California religious colleges dodge a bullet. But what's next?

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A bill that threatened to defund California religious colleges that do not accept same-sex marriage and gender ideology has been amended, but the danger could return.

"The schools dodged an enormous bullet," Gregory S. Baylor, senior counsel with Alliance Defending Freedom, told CNA Aug. 16. "The provisions that were dropped would have made it very difficult for them. They would have been forced to choose between remaining faithful to their religious beliefs about a variety of issues and participating in the CalGrant program."

Baylor's religious freedom legal group helped defend some of the California schools targeted by California legislature bill S.B. 1146.

A previous version of the bill would have imposed strict anti-discrimination rules on state-backed student grants, called CalGrants, to schools that disagree with same-sex marriage and gender ideology. Schools would have had to decline to accept students with the grants, change their morality- and religion-based policies, or face the risk of lawsuits.

Critics of the original bill said that it would stigmatize and punish religious colleges and universities and deny their disadvantaged students' needed funds for their education.

"The most dangerous provision of S.B. 1146 were dropped," Baylor said. "Certainly the schools we have been working with are happy about that," he said.

But he also had a warning.

"I think it would be a mistake for anyone who supports religious freedom to be lulled into a false sense of security about what's coming in California," he added. "The prior version of the bill passed the senate, and passed three committees in the assembly, and appeared to be destined for passage in the full assembly and signature by the governor. That is a frightening prospect."

The bill's prime sponsor has promised to continue considering the question and could introduce legislation in the next legislative session that will have the same goals as the original version of the bill, Baylor said.

"Supporters of religious liberty, schools, and parents need to be prepared for the conflict that almost certainly is coming, and the virtually existential threat that this poses to their religious liberty," he said.

The bill still requires religious institutions of higher education to disclose their requested federal religious exemptions in a prominent location, as well as in written materials sent to prospective students, at student orientation programs, and to new hires.

The institutions must also disclose this exemption to the California Student Aid Commission, echoing a new U.S. Department of Education requirement. The state commission must publish a list of schools that disclose exemptions. The institutions must report a detailed explanation of the reasons for each student suspension or expulsion to the commission, and whether the action concerned a policy protected by the exemption.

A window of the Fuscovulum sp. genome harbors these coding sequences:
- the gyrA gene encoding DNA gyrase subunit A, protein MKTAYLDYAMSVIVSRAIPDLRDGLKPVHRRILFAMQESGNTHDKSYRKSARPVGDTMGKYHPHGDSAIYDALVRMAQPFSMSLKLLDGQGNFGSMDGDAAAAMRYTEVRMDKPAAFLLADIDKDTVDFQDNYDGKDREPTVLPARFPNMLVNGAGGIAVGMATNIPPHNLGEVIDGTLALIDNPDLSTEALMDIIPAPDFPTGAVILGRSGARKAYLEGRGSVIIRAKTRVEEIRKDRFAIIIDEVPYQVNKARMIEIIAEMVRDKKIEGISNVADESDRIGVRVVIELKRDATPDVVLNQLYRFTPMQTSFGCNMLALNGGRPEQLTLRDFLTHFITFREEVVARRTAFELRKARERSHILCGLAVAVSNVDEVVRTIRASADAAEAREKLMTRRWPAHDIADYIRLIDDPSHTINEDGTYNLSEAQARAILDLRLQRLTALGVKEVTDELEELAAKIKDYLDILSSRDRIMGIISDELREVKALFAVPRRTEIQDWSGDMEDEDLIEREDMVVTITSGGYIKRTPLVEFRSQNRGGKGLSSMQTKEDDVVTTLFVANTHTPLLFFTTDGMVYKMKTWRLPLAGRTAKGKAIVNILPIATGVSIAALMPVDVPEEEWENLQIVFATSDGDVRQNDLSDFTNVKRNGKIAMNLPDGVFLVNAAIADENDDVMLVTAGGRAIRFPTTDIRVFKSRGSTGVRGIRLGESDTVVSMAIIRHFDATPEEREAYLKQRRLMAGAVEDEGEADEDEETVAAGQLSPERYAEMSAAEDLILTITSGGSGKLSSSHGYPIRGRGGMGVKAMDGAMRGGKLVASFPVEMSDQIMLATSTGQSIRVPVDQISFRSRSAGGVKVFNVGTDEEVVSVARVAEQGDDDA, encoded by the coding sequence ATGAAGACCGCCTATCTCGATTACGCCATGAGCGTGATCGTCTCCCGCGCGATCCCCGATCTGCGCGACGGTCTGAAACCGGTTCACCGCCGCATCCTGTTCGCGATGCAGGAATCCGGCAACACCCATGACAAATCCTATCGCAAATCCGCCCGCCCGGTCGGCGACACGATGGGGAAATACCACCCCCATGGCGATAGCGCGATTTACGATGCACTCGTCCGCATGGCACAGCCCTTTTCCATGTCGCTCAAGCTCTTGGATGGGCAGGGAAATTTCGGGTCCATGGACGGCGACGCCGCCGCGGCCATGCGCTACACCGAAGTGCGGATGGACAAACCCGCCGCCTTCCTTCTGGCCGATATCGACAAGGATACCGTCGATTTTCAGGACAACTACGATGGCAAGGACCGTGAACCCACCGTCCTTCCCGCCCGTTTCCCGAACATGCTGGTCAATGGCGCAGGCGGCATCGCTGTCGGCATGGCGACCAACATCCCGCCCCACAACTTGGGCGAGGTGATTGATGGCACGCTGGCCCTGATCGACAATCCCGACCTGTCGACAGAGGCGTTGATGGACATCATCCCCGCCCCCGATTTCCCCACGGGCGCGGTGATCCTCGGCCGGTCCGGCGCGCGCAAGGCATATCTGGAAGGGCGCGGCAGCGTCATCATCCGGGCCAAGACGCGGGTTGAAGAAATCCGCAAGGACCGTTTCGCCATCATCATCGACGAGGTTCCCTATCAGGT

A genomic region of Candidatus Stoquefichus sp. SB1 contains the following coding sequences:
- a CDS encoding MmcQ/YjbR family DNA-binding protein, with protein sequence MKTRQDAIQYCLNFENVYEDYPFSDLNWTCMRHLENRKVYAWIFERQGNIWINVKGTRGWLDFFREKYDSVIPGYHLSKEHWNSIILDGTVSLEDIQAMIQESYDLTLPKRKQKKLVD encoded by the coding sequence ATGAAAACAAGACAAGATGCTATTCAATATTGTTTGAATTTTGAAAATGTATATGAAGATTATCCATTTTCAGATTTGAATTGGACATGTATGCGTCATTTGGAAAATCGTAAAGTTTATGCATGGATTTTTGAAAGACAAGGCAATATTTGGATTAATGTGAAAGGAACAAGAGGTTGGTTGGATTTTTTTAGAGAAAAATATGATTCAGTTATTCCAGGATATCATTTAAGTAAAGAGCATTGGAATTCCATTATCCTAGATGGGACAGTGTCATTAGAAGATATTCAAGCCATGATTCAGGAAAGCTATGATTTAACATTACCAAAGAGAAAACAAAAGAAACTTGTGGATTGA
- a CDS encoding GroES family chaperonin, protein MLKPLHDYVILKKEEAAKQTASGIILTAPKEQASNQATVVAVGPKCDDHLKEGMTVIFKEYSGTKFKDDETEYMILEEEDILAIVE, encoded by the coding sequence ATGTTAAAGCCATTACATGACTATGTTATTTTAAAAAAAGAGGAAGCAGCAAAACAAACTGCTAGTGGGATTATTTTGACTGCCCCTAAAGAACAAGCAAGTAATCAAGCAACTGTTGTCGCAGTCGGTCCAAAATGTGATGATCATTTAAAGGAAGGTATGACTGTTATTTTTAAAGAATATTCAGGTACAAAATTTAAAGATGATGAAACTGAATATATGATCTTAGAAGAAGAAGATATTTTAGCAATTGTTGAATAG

Baylor said the schools have some concern about these disclosure and reporting requirements. For instance, they must also follow federal requirements to protect the privacy of educational records, which appears to be in tension with the proposal.

"In addition, there is a legitimate concern that these provisions single out religious schools and impose special obligations upon them," he said.

According to Baylor, the schools question whether the provisions are necessary given that the institutions are willing to discuss their religious commitments and expectations of students and staff.

In an Aug. 9 statement written in response to the previous version of the bill, a group of Christian, Jewish and Muslim leaders defended the importance of the freedom of religious higher education.

"The future of a free America requires the full participation of religion in public life. Religious higher education cultivates both the mind and the soul," they said. They characterized the proposed restrictions as "stigmatizing and coercively punishing religious beliefs that disagree on contested matters related to human sexuality."

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Before its amendment, they said the bill would have severely restricted "the ability of religious education institutions to set expectations of belief and conduct that align with the institution's religious tenets."

Leaders from two Catholic colleges in California, St. Thomas Aquinas College and St. John Paul the Great University, signed the statement, as did Michael Wear, a former Obama campaign staffer who served in the White House's Office of Faith-based Initiatives.

Other critics of the unamended bill included Archbishop Jose Gomez of Los Angeles and Pentecostal leader Bishop Charles E. Blake, presiding bishop of the Church in God of Christ and pastor of West Angeles Church of God in Christ.

In an Aug. 2 statement, they said the bill would violate the religious freedom of faith-based colleges and put at risk higher education opportunities for "the tens of thousands of Californians they serve, including many who are black, Latino, Asian and low-income."

They said faith-based institutions have historically served as a refuge for blacks, Asians and other minority families. Many of the schools affected by the proposed legislation are taking part in federal initiatives to expand Latino access to higher education.

"Many of these students are children of immigrants and the first in their families to attend college," the two bishops said. They asked legislators to protect religious freedom and the freedom of poor and minority students "to attend the college or university of their choice, regardless of their religious beliefs."

Some commentators warned that the bill's earlier provisions could endanger the financial sustainability of religious higher education in California.

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